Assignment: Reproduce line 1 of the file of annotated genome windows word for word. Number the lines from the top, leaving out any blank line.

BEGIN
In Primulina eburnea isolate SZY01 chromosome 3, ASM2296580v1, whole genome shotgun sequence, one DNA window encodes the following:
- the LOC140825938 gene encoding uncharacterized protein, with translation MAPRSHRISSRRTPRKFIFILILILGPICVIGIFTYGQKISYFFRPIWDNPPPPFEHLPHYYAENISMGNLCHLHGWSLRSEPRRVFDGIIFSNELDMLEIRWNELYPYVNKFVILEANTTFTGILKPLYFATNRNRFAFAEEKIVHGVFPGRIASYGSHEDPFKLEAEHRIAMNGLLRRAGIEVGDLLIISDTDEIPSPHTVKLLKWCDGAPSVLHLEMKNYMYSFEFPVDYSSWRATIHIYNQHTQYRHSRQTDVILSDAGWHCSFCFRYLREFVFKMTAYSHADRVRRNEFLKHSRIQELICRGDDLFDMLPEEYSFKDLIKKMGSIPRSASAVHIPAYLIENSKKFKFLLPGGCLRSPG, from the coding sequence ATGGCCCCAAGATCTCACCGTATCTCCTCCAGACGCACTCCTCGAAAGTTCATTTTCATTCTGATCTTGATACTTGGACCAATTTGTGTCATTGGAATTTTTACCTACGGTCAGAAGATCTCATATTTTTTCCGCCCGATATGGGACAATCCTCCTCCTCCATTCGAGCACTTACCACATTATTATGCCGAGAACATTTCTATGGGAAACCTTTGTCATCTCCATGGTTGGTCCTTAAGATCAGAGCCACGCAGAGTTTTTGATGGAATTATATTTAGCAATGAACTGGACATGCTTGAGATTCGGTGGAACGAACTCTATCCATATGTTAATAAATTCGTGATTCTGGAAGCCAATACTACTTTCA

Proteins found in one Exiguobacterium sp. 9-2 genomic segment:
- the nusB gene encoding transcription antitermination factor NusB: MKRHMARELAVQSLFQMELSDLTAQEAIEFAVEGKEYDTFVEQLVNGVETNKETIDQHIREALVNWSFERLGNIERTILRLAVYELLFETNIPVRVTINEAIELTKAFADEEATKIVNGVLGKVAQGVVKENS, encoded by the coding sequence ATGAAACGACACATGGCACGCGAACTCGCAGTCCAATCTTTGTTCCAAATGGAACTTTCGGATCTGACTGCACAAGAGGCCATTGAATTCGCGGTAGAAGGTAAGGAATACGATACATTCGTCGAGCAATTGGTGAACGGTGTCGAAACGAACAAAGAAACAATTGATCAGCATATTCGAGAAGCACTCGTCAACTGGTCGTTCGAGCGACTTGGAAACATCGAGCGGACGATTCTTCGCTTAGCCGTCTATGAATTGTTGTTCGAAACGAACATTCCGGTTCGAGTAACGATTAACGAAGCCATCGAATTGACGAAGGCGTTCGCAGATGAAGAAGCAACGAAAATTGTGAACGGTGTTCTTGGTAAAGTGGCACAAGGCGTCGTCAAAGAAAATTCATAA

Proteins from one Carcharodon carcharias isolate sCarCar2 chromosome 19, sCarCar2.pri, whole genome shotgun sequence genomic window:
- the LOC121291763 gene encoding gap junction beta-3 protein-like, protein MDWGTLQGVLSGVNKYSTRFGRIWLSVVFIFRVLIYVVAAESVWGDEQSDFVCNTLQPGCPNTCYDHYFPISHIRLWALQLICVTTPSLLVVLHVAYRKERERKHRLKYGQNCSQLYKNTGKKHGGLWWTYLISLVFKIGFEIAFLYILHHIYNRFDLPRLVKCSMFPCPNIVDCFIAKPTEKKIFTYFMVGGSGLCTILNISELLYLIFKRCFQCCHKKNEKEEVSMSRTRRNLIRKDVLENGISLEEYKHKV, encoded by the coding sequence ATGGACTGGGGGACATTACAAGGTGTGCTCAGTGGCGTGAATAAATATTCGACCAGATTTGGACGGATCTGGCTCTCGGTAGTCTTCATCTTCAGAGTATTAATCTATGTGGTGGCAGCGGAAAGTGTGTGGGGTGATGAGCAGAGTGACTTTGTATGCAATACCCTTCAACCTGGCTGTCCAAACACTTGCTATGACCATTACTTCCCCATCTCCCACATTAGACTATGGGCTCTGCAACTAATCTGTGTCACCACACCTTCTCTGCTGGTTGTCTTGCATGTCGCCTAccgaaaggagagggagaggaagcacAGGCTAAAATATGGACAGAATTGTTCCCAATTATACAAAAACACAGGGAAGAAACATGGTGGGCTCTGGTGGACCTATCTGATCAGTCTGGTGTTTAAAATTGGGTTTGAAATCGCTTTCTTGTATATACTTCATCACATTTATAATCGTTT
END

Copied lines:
In Primulina eburnea isolate SZY01 chromosome 3, ASM2296580v1, whole genome shotgun sequence, one DNA window encodes the following: